The Ruy Lopez is perhaps the most classical of all chess openings. It dates back to the 16th century and has featured in the opening repertoire of every modern world champion. It is a highly flexible variation: Bobby Fischer used it to create numerous powerful strategic masterpieces. In the hands of Anatoly Karpov it led to many of his trademark positional squeezes, whereas Garry Kasparov often used it as a springboard for his typically powerful attacks.
Opening Repertoire: The Ruy Lopez is a modern examination of this perennial favourite. Joshua Doknjas has put together a repertoire for White based firmly around contemporary trends in the Lopez. He examines all aspects of this highly complex opening and provides the reader with well-researched, fresh, and innovative analysis. Each annotated game has valuable lessons on how to play the opening and contains instructive commentary on typical middlegame plans.
In this book, FIDE Master John Doknjas and National Master Joshua Doknjas navigate through the main lines of the Najdorf and provide the reader with well-researched, fresh, and innovative analysis. Each annotated game has valuable lessons on how to play the opening, and contains instructive commentary on typical middle-game plans. With thorough variations and explanations on pawn structures and piece placement, this book provides insight to both strong masters and less experienced players alike.
The format is ideal for the chessplayer keen to improve their game. While reading you are continually challenged to answer probing questions – a method that greatly encourages the learning and practising of vital skills just as much as the traditional assimilation of chess knowledge. Carefully selected questions and answers are designed to keep you actively involved and allow you to monitor your progress as you learn. This is an excellent way to study chess while providing the best possible chance to retain what has been learnt.
The Sveshnikov Variation of the Sicilian Defence provides a battleground for one of the key conflicts in chess: structure versus activity. Black voluntarily accepts a weak pawn formation but in return obtains easy development and excellent piece activity. This is a line that finds favour with aggressive, attacking players who are confident in their tactical ability. The idea of playing ...e5 in the Sicilian is an old one but the modern Sveshnikov treatment was developed in the 1970s, since when it has featured in the repertoires of numerous elite players. It is currently experiencing great popularity due to the fact that it was Magnus Carlsen’s choice in his World Championship Match against Fabiano Caruana in London 2018. Carlsen’s success with the line was a significant factor in his eventual victory in the match. Since then he has continued to use the Sveshnikov with great success.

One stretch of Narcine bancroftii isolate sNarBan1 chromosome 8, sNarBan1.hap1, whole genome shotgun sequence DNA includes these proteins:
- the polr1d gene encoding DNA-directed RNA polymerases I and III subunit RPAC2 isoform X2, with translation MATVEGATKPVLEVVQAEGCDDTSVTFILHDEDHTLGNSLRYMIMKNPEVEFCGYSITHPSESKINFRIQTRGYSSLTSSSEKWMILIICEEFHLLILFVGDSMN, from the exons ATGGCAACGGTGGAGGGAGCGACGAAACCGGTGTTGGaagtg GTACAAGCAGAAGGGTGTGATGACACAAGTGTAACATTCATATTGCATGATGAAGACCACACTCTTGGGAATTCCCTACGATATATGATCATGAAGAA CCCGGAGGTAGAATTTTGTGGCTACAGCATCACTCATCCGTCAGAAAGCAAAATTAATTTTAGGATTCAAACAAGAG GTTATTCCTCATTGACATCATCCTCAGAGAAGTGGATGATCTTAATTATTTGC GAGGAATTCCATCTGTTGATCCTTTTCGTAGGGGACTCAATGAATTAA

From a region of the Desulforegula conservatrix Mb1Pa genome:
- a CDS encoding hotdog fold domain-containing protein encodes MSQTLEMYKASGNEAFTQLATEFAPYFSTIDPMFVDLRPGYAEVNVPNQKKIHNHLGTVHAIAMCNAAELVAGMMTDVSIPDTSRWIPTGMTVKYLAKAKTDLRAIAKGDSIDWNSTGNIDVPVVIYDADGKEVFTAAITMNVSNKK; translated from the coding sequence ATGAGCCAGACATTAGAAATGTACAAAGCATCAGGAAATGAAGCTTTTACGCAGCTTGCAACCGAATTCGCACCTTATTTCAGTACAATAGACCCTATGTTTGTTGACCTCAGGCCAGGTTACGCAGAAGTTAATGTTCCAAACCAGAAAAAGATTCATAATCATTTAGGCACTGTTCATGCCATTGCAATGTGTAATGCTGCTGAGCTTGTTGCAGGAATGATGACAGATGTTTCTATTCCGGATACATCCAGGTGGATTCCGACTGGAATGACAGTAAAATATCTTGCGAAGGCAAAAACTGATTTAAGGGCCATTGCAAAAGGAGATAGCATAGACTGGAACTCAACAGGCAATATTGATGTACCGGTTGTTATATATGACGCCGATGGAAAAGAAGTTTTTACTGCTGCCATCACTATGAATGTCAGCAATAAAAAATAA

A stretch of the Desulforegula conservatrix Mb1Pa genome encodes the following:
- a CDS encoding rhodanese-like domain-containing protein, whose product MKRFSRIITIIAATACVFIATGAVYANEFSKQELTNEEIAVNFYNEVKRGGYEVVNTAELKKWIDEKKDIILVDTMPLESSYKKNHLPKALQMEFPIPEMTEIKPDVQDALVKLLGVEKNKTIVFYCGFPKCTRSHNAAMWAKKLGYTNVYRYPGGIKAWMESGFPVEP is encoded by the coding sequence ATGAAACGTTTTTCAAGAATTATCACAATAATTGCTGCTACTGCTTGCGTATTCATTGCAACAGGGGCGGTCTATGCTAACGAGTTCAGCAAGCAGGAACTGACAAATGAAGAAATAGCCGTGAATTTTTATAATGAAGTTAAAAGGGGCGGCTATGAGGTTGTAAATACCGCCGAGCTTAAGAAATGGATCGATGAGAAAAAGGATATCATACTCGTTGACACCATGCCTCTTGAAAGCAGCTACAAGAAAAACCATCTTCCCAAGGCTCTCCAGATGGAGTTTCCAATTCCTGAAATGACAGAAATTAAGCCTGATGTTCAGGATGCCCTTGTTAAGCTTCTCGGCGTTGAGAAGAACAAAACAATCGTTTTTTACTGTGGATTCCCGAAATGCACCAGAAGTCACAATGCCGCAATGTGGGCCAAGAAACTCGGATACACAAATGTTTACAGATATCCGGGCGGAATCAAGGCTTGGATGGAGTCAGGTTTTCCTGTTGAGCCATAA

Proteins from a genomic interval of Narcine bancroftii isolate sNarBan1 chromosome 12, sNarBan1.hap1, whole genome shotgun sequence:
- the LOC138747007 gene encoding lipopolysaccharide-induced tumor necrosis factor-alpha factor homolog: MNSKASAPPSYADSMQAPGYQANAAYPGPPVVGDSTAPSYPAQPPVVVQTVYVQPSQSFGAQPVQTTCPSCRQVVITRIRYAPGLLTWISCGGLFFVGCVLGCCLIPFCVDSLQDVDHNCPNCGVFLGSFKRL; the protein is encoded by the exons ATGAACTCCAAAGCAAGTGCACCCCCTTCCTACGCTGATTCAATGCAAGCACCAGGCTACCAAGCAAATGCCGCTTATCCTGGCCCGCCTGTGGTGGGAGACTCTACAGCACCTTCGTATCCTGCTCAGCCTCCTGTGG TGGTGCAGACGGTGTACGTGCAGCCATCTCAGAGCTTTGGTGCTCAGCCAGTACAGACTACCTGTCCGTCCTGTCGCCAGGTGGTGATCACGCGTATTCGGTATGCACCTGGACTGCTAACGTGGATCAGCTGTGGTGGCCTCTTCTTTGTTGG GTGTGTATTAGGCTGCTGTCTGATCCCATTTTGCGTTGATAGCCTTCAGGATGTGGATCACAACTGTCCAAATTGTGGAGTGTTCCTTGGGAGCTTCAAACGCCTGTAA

In Opening Repertoire: The Sveshnikov leading chess author Cyrus Lakdawala guides the reader through the complexities of this dynamic variation and carves out a repertoire for Black. He examines all aspects of this highly complex opening and provides the reader with well-researched, fresh, and innovative analysis. Each annotated game has valuable lessons on how to play the opening and contains instructive commentary on typical middlegame plans.
The King’s Indian Defence is a popular opening at all levels. Fischer, Kasparov, Bronstein, Nunn, Radjabov and Nakamura are just a few of the many leading GMs who have played it successfully.
Opening Simulator is a new and innovative approach to studying the opening, based on the Deliberate Practice concept. Rather than presenting moves and variations, the authors offer a 'read, solve and play' approach which is designed to replicate a real game more closely than other opening books. First, a thorough Introduction discusses the main variations, pawn structures and themes. Then, after working through the 400 carefully chosen exercises, the reader will benefit from enhanced tactical and problem-solving ability.
Unlike a normal puzzle book, the exercises all stem from the King’s Indian, making this book the ideal resource for King’s Indian players of all abilities to hone their skills.
Learning how to start a game of chess is one of the most daunting tasks facing intermediate adult and young chess players.
Building on the tremendous success of Openings for Amateurs in 2014, Pete Tamburro offers a new collection of practical tips to help club-level and young chessplayers to play the opening on their own terms. Centering the discussion around 67 selected model games, Openings for Amateurs – Next Steps covers troublesome variations commonly seen in amateur play, such as the Smith-Morra Gambit, Grand Prix Attack, Schliemann Defense, Anti-Grünfeld, Two Knights, London System, Stonewall Attack, and the Benko Gambit, among others.